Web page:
6.  On the Internet at http://www.state.sc.us/dmh/telepsychiatry/, accessed on September 19, 2013.
  7. Store-and-forward technology involves clinical information (for example, data, image, sound, or video) that is created, stored, then forwarded to another provider for clinical evaluation using email, for example. On the Internet at http://www.telehealth.va.gov/sft/, accessed September 20, 2013.
  8. Henry Smith and Roland A. Allison, Telemental Health: Delivering Mental Health Care at a Distance: A Summary Report, U.S. Department of Health and Human Services, Substance Abuse and Mental Health Services Administration, Center for Mental Health Services, Washington, DC, 1998, p. 29.
  9.  On the Internet at http://www.psychiatry.org/practice/professional-interests/underserved-communities/telepsychiatry, accessed on August 23, 2013.
  10.  On the Internet at http://www.hrsa.gov/ruralhealth/about/ telehealth/, accessed on August 23, 2013.
  11. On the Internet at http://hpsafisa.gov/HPSASearch.aspx, data as of August 22, 2013. See also N.C. Department of Health and Human Services, “Fact Sheet: Using Technology to Take on NC’s Toughest Mental Health Challenges.” On the Internet at http://governor.nc.gov/sites/default/files/Telepsych%20Fact%20 Sheet.pdf, accessed on August 21, 2013.
  12.  Smith and Allison, note 8 above, p. 22.
  13. On the Internet at http://www.psychiatry.org/practice/ professional-interests/underserved-communities/telepsychiatry, accessed on August 23, 2013.
  14. Ibid.
  15.  Sy Saeed, MD, et al., “Telepsychiatry: Overcoming barriers to implementation,” Current Psychiatry, Vol. 11, No. 12, December 2012, p. 29.
  16.  Lee Ann Blackmon, H. Otto Kaak, and John Ranseen, Consumer Satisfaction With Telemedicine Child Psychiatry Consultation in Rural Kentucky, Psychiatric Services, Arlington, VA, November 1997, Vol. 48, No. 11, pp. 1464–66.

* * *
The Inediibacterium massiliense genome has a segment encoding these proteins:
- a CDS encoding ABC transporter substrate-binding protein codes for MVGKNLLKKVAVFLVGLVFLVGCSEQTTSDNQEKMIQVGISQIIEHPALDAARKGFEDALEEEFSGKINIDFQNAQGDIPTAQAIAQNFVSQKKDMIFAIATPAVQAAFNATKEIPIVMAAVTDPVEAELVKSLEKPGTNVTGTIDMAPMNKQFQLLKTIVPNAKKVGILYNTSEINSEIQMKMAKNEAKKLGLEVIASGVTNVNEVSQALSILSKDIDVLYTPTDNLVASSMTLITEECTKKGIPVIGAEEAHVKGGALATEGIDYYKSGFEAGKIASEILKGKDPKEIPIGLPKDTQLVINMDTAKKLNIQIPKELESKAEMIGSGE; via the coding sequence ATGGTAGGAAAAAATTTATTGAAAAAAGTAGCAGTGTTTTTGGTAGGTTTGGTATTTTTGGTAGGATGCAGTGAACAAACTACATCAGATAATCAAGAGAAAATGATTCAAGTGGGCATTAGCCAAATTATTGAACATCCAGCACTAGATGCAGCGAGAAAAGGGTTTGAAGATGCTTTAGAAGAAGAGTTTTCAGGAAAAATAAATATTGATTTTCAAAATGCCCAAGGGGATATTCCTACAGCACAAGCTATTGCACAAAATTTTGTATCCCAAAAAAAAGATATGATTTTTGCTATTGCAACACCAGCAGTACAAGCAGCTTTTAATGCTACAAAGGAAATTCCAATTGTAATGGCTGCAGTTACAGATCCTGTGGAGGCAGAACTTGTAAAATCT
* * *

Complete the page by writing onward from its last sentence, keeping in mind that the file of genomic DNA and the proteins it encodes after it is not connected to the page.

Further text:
17.  William D. Leach, “If You Bill It, They Will Come: A literature review on clinical outcomes, cost-effectiveness, and reimbursement for telemedicine,” California Telemedicine and eHealth Center, Sacramento, CA, January 2009, pp. 3–6.
  18.  John C. Fortney, Jeffrey M. Pyne, Mark J. Edlund, David Williams, Dean E. Robinson, Dinesh Mittal, and Kathy Henderson, “A Randomized Trial of Telemedicine-based Collaborative Care for Depression,” Journal of General Internal Medicine, Washington, DC, 2007, p. 1090.
  19.  Leach, note 17 above, p. 8.
  20. Ibid.
  21. Ibid.
  22. Ibid., p. 9.
  23. Statewide Telepsychiatry Program Plan, note 4 above, p. 14.
  24.  Leach, note 17 above, p. 9.
  25.  Ibid.
  26. John Sargent, MD, and Meredith Sargent, Ph.D., on the Internet at http://www.aacap.org/aacap/Medical_Students_and_Residents/Mentorship_Matters/DevelopMentor/Telepsychiatry.aspx, accessed on September 19, 2013.
  27. Legislative Fiscal Note for House Bill 580 (First Edition), May 24, 2013, p. 2.
  28.  David Brantley et al., Innovation, Investment and Demand in Telehealth, U.S. Department of Commerce Office of Technology Policy, February 2004, p. 73.
  29. Sy Saeed, MD, et al., note 15 above.
  30. Ibid., p. 30, citing a resource document on telepsychiatry via videoconferencing of the American Psychiatric Association that is not available online anymore.
  31.  Brantley et al., note 28 above, p. 74.
  32.  Saeed et al., note 15 above, p. 29.
  33.  On the Internet at http://www.securetelehealth.com/medicaid-reimbursement.html, accessed on August 21, 2013.
  34. N.C. Session Law 2013–360, Senate Bill 402 §12A.2B(a), p. 149.
  35. Statewide Telepsychiatry Program Plan, note 4 above, p. 7.
  36. Ibid., p. 23. The N.C. Telepsychiatry Work Group led to the creation of the North Carolina Telepsychiatry Program Advisory Group. See Table 3.
  37.  Ibid., p. 11.
  38.  Emails from Sheila Davies, former telepsychiatry project director of the Albemarle Hospital Foundation, on Oct. 29, 2013 and May 28, 2014.
  39.  Email from Phil Donahue, former vice president of the Albemarle Hospital Foundation, on Oct. 30, 2013.
  40. Annual Report, Albemarle Hospital Foundation, 2012, p. 4. On the Internet at http://www.albemarlehealth.org/wp-content/uploads/2013/04/AHFoundationAnnual201212.pdf, accessed on August 23, 2013.
  41. Statewide Telepsychiatry Program Plan, note 4 above, p. 15.
  42.  Letter from Sen. Phil Berger, President Pro Tempore of the N.C. Senate, and Rep. Thom Tillis, Speaker of the N.C. House of Representatives, to Sen. Tom Apodaca and Rep. Tim Moore, Co-Chairs of the 2013–14 Legislative Research Commission, on October 29, 2013.
  43. On the Internet at http://www.americantelemed.org/resources/telemedicine-practice-guidelines/telemedicine-practice-guidelines/practice-guidelines-for-video-based-online-mental-health-services, accessed on August 23, 2013.